This pushes me right off the very unstable tightrope of maturity upon which I teeter, giving me little choice but to respond by transforming into a card-slamming, monopoly token (I prefer the shoe) hurling, foul-mouthed witch.

Several hands in, as Seth triumphed, taking breaks to pirouette about the house (and where he found the confetti, I'll never know) I simmered in my own juices, remembering why we hadn't played cards in years.

Hence our peaceful day ended. I slapped together some dinner and we adjourned to different corners--him with "60 Minutes" and me with the Sunday crossword and a very bad attitude.

Next week, it's reruns of" Antiques Roadshow" for us.

Friday, April 8, 2011

The Smoke Screen Effect

This week I dropped the ball.

Meals were weird little piles of stuff, the litterbox was neglected (more piles but of different stuff) and laundry became additional, larger piles--both the dirty and the to-be-ironed-with-half-an-ass pile.

There was no particular reason for this. It's not like I was recruited to be a writer for Charlie Sheen's "Violent Torpedo of Truth Tour" or anything but from what I'm hearing, they could use a little help. I just sort of slacked off.

In view of the fact that I really enjoyed slacking enormously and may want to continue with it for a bit, combined with Seth's persistent requests for food and clean underwear, I have decided to create a smoke screen by officially declaring next week, "What Seth Does Wrong Week."

Some highlights will be examining why he insists on saying important things while walking away from me at top speed so I can't hear a single word, and why he drops his socks and underwear about ten inches from the hamper but, mysteriously, doesn't put them inside

Plus, a special focus group is being formed at this very moment that will look into the phenomenon of husbands who are able, immediately after arguing with their wives, to prance directly off to watch reruns of "Everybody Loves Raymond" and laugh uproariously while their wives are still quivering with righteous indignation and coping with long-term residual feelings of paralyzing rage.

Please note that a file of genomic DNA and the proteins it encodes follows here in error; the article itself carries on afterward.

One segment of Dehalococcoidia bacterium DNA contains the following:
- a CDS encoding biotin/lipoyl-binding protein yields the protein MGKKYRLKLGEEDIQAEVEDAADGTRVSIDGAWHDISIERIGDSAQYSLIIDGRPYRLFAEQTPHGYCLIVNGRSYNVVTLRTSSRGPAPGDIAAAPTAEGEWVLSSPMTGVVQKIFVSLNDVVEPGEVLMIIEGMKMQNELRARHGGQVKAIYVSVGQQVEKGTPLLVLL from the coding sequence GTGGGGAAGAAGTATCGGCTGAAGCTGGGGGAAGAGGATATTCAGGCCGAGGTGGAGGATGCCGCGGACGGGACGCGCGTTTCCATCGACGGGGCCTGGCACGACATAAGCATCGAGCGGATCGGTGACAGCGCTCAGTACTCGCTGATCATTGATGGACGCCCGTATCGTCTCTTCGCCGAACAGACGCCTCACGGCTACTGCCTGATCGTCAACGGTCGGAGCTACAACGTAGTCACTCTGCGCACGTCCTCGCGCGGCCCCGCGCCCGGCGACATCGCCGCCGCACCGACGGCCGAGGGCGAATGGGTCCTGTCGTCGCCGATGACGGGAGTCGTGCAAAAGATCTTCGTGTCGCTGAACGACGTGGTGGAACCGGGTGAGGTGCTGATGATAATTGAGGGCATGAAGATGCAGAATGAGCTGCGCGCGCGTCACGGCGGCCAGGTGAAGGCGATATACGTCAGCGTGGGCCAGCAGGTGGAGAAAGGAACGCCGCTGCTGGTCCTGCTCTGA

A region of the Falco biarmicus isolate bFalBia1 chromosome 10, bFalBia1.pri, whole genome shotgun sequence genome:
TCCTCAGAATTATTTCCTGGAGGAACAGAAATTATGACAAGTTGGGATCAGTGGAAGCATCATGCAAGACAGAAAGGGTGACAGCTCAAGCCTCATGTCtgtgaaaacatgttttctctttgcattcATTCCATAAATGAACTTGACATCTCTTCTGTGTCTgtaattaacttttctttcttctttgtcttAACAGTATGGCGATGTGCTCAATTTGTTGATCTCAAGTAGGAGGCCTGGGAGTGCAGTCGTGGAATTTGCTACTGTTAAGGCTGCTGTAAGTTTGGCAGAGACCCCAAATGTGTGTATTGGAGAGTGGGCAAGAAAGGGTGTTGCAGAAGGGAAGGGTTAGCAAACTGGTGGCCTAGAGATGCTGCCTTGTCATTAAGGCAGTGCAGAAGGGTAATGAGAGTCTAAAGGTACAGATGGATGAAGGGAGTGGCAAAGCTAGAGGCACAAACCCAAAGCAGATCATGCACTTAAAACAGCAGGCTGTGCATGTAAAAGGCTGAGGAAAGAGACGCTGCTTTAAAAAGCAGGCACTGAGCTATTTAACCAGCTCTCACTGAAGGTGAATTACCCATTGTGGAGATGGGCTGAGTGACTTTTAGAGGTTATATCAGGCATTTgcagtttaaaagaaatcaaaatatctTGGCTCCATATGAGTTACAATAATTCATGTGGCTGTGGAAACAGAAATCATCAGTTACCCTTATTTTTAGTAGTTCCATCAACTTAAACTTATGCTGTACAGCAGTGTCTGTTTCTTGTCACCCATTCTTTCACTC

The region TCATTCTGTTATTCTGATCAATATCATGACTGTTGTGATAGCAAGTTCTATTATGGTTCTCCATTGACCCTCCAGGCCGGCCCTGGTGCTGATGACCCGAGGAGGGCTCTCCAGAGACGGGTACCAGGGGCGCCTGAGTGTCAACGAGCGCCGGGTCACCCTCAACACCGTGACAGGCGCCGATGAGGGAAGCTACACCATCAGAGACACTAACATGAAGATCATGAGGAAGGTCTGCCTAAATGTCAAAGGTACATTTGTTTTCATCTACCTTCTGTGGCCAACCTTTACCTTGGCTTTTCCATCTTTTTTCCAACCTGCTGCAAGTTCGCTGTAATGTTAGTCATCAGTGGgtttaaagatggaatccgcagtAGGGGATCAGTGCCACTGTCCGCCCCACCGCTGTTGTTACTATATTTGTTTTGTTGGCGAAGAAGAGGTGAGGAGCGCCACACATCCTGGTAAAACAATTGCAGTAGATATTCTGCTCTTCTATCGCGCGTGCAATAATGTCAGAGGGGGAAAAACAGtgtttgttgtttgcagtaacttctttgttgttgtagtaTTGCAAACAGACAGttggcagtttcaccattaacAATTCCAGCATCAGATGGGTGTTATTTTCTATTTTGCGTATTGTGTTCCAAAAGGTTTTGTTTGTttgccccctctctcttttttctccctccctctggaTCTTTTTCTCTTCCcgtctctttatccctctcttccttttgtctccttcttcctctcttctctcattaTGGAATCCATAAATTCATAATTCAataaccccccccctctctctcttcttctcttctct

Smokescreen kits are available.

If there are any of you out there (men and women alike) interested in setting up a "What -- fill in name of your choice -- Does Wrong" week, call 1-800-CREATE A SMOKE SCREEN, there is professional help available.

You, like me, can enjoy the benefits of a trained team that will come and transform your home into a palace of accusation and recrimination including a free "Pin The Tail on --fill in name of your choice --Game" you can tape to the back of a door.

Springing up all over the country, "responsibility avoidance" companies are no longer considered a fly-by-night industry. Their persistence (handing out leaflets a day-time botox parties and pool halls, for example) has paid off. You, too, can make use of their expertise in creating an elaborate distraction to deflect attention from why you are not fulfilling your duties. Join me, "Susan Says..." as I travel the path of avoidance and denial....

Uh, hold on a second....
Charlie and the strippers. Brilliant/

What, Seth?  Where are you going? The Violent Torpedo of Truth Tour? The tickets are being given away free? Really? Why does it look like you packed for a week??? Hey! Come back here....

I have to go stop Seth from leaving. Have a great weekend. Thanks for reading and don't forget to sign up to follow this madness on the right of the page. See you all on Monday!

Wednesday, April 6, 2011

What Might Possibly Make A Woman Assault an $80 Million Painting (Or Suck Her Thumb in a Corner)

The plug came out of the wall again!!!
Did anyone hear about the nutcase -- a woman --  who went totally off her rocker in the National Gallery of Art in Washington, D.C. the other day?

She ranted and raved, threatened people and attacked a very valuable painting with her fists, going totally ballistic until she was finally tackled and subdued.

I bet this is what happened to her the day before she flipped her wig: No matter what outlet she plugged her vacuum cleaner into, it came out of the wall every single time while she was attempting to use it. Not only was her work continually interrupted by that but she, somehow, wound the cord around the love seat and tripped on a sneaker barely missing hitting her head on the molding by the kitchen.